The Orchardist is an amazing story about William Talmadge, a quiet man living an isolated life in a Washington orchard until one day 2 pregnant girls start stealing food from him. Its very clear that these girls are terrified but need someone’s help and Talmadge can’t turn them out. He slowly cares for them and gets them help with their pregnancies. The girls never warm to him, but when Talmadge learns of their past, he understands their reluctance and accepts what they are able to offer. Their life is turned upside down when someone from their past comes to collect them. Decisions are made that affect the rest of their lives. We’re able to follow most of the characters throughout their entire lives and see how these decisions impacted their futures.
The setting adds an interesting element to the story. The isolation allows a self awareness to the characters and a coldness to their interactions. But the love between many of them is felt on a level that most families cannot experience. A simple hand on the passing shoulder screams volumes that are never spoken. The style reminds me of much older novels and this work has been compared to works by Steinbeck and I understand why.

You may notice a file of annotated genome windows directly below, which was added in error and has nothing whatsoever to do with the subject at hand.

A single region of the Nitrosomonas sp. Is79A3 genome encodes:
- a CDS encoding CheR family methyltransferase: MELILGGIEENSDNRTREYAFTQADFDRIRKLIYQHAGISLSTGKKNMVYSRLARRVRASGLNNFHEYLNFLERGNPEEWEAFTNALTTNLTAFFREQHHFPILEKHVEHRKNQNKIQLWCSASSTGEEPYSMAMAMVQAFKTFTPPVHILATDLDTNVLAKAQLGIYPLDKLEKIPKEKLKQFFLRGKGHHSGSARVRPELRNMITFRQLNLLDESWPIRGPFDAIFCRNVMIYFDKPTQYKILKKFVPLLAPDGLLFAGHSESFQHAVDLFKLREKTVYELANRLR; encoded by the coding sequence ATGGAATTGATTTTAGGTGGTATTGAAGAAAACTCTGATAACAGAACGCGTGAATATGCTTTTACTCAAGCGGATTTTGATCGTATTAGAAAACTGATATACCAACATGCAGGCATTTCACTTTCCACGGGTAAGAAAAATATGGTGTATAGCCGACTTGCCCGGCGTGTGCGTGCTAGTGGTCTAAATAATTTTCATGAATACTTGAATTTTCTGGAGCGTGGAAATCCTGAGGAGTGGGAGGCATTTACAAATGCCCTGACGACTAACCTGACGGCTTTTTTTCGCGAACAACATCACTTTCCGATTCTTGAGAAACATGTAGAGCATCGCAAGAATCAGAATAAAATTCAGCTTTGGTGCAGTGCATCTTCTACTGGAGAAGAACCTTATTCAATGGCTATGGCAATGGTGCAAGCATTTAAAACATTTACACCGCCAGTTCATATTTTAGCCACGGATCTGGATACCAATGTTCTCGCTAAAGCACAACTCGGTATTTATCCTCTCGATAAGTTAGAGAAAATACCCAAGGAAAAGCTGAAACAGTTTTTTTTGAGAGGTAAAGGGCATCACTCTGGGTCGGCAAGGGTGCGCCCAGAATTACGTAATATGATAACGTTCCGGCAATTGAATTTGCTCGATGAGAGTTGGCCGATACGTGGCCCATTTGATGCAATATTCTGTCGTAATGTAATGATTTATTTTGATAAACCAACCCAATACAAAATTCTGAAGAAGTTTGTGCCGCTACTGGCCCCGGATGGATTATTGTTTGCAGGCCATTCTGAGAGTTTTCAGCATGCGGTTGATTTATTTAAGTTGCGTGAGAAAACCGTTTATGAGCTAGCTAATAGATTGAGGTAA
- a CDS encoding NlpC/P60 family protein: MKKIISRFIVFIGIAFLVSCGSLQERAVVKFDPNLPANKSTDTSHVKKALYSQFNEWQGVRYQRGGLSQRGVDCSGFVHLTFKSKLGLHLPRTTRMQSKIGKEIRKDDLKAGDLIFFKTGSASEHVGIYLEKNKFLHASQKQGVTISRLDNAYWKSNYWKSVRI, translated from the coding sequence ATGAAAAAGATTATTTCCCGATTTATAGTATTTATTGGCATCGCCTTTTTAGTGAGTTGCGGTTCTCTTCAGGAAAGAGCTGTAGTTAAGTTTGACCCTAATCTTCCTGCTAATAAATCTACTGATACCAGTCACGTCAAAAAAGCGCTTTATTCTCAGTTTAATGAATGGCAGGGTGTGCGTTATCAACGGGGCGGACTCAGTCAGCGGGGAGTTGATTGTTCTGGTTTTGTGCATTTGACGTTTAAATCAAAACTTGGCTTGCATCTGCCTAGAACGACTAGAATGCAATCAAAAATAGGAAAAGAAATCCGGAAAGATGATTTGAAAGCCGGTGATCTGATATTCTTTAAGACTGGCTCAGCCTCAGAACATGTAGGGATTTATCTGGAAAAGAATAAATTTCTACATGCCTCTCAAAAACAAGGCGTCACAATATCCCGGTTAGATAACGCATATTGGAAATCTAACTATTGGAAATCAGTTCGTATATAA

This tragic story is filled with the love and care true families have for one another. Regardless of proximity or blood.
Great novel! It’ll be interesting to read additional works by Coplin to see if she can continue in this style. She based this novel on an area that she grew up with and types of people she knew. I’d love to see her do it again.
Read June 2017